Czech inflation unexpectedly slowed in August for the first time since the central bank began a hefty policy tightening cycle in June 2021, data showed on Monday.
The year-on-year inflation rate eased to 17.2%, from 17.5% in July, with slowing fuel price growth helping, the Czech statistics office said. On a monthly basis, consumer prices rose 0.4%.
Both figures were below expectations in a Reuters poll that had forecast a 17.7% year-on-year and 0.8% month-on-month rise.
Jakub Seidler, chief economist with the Czech Banking Association, said it may still be too early to say the accelerating inflation of the past year had peaked.
"High energy prices are getting to CPI more slowly than expected," he said, adding methodology may play a role.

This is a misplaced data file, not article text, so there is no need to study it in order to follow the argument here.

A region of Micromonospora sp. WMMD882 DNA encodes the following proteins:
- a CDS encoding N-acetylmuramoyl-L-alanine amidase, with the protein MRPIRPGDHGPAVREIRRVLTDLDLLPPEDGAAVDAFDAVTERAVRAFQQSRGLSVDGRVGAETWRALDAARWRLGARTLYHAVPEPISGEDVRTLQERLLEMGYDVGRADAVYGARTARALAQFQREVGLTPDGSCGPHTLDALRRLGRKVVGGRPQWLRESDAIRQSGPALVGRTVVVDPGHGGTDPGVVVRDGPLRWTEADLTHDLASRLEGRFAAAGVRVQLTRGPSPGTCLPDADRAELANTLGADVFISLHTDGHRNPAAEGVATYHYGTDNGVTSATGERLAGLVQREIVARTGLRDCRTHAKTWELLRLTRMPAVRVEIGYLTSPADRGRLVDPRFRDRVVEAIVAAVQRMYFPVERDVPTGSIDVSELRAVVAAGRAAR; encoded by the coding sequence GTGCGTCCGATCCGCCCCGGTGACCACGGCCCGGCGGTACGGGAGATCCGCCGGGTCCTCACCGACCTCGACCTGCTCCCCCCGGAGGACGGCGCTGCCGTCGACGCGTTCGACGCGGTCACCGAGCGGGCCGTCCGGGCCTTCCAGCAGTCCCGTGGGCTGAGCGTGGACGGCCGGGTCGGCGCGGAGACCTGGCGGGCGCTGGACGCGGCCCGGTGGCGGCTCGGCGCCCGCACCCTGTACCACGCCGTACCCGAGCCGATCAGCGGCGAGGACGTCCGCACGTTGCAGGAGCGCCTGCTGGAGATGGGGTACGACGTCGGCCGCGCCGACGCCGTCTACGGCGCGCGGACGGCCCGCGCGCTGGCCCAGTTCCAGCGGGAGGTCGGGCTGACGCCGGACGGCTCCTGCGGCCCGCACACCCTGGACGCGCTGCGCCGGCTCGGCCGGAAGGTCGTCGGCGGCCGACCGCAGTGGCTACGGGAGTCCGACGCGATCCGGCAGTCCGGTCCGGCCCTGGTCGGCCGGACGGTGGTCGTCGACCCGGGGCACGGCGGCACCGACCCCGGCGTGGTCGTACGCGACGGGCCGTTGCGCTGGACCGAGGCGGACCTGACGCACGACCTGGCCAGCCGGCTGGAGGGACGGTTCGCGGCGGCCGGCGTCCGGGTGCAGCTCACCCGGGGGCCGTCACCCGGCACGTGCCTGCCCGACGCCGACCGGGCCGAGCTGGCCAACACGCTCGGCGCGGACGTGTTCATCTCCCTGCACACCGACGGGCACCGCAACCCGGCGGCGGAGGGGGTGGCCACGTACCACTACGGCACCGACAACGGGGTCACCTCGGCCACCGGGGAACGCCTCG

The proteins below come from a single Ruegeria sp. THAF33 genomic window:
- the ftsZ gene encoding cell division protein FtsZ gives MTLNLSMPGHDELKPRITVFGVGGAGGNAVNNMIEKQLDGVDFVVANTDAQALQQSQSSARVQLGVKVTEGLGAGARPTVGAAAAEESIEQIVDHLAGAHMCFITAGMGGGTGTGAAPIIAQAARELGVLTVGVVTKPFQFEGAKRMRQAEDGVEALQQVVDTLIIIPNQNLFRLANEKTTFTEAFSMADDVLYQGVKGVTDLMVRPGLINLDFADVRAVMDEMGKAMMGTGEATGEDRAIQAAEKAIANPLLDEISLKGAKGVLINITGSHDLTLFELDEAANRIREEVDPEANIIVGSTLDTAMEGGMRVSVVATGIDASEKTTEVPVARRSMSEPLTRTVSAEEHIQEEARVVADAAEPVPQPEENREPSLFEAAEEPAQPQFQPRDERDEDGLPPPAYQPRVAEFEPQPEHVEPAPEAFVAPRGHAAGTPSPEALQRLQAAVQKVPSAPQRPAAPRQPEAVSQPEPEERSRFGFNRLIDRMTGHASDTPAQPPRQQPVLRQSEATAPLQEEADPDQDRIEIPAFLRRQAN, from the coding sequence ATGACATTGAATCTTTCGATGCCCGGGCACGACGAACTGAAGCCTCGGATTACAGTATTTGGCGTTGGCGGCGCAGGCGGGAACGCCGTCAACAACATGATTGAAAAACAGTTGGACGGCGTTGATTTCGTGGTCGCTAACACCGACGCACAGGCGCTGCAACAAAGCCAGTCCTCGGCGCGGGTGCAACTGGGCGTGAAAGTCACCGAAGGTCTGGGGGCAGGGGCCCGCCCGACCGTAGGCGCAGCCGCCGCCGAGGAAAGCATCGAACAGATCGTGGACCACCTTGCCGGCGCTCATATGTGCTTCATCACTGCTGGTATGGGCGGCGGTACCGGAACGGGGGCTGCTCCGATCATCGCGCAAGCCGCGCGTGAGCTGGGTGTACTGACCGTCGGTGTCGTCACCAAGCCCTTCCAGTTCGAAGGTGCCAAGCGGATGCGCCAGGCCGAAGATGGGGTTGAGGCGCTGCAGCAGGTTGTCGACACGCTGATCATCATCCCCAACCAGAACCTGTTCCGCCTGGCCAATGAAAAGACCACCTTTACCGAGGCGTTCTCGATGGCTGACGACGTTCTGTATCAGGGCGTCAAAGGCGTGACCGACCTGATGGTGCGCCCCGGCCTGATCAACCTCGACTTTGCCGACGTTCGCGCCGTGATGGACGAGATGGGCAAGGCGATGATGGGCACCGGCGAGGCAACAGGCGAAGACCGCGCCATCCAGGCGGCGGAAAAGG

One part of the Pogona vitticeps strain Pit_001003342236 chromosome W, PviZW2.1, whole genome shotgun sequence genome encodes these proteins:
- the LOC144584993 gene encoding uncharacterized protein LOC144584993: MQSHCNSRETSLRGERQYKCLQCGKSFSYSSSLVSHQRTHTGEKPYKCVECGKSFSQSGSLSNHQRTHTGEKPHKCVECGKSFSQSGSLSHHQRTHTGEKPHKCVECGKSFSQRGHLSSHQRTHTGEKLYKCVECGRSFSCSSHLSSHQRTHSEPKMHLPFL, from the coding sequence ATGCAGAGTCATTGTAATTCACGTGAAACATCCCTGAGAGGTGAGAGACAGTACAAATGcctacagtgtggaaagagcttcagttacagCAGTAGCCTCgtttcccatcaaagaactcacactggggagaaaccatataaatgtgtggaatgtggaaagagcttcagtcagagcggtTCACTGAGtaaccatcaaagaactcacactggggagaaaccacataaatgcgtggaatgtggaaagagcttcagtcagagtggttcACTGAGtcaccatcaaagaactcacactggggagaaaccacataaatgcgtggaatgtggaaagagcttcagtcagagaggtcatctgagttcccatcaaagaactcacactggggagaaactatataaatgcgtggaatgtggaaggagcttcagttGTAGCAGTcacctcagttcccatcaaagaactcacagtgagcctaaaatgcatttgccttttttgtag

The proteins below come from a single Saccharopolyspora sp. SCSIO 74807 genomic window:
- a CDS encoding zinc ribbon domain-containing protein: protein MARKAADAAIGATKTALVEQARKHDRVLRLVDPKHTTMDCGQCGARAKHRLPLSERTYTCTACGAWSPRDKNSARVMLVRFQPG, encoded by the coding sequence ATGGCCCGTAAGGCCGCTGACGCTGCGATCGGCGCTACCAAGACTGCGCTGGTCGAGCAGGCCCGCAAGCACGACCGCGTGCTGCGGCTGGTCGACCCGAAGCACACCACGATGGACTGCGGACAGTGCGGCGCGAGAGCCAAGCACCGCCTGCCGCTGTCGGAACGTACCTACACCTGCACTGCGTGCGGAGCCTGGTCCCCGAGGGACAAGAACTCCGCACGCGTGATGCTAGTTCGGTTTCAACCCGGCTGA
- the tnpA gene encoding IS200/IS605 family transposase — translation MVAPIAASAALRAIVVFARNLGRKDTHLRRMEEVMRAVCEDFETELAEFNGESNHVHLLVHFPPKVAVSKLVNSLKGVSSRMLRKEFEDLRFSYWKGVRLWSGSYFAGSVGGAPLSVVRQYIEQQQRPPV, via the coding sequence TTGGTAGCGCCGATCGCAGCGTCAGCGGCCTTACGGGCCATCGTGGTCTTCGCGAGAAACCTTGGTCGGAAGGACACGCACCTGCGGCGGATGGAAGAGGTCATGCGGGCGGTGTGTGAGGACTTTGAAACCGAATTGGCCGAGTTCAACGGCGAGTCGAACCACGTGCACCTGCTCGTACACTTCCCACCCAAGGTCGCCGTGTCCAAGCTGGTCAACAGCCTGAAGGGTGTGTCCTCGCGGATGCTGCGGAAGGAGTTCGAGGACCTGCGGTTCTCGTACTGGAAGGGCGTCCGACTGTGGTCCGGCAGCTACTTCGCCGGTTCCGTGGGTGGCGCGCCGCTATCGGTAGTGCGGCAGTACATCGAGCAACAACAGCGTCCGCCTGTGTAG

"But a slowdown (after any peak) will be weaker than expected because other price increases will be gradually pushing (pressure) up."
Central Europe has battled surging inflation with sharp interest rate rises since last year, but many policymakers are now largely looking to stabilise policy as price growth nears peaks and economies slow quickly due to fast-eroding purchasing power among households hit by high prices.
In Romania, data on Monday showed inflation reaching 15.3% in August, a touch above expectations.
The Czech National Bank forecast inflation at 19.3% in August and expects it to top 20% in September.
It held interest rates in August when its revamped board met for the first time under new Governor Ales Michl, who had opposed policy tightening as a board member. But it has not completely shut the door on further hikes.
(Reporting by Jason Hovet in Prague; Editing by Kirsten Donovan)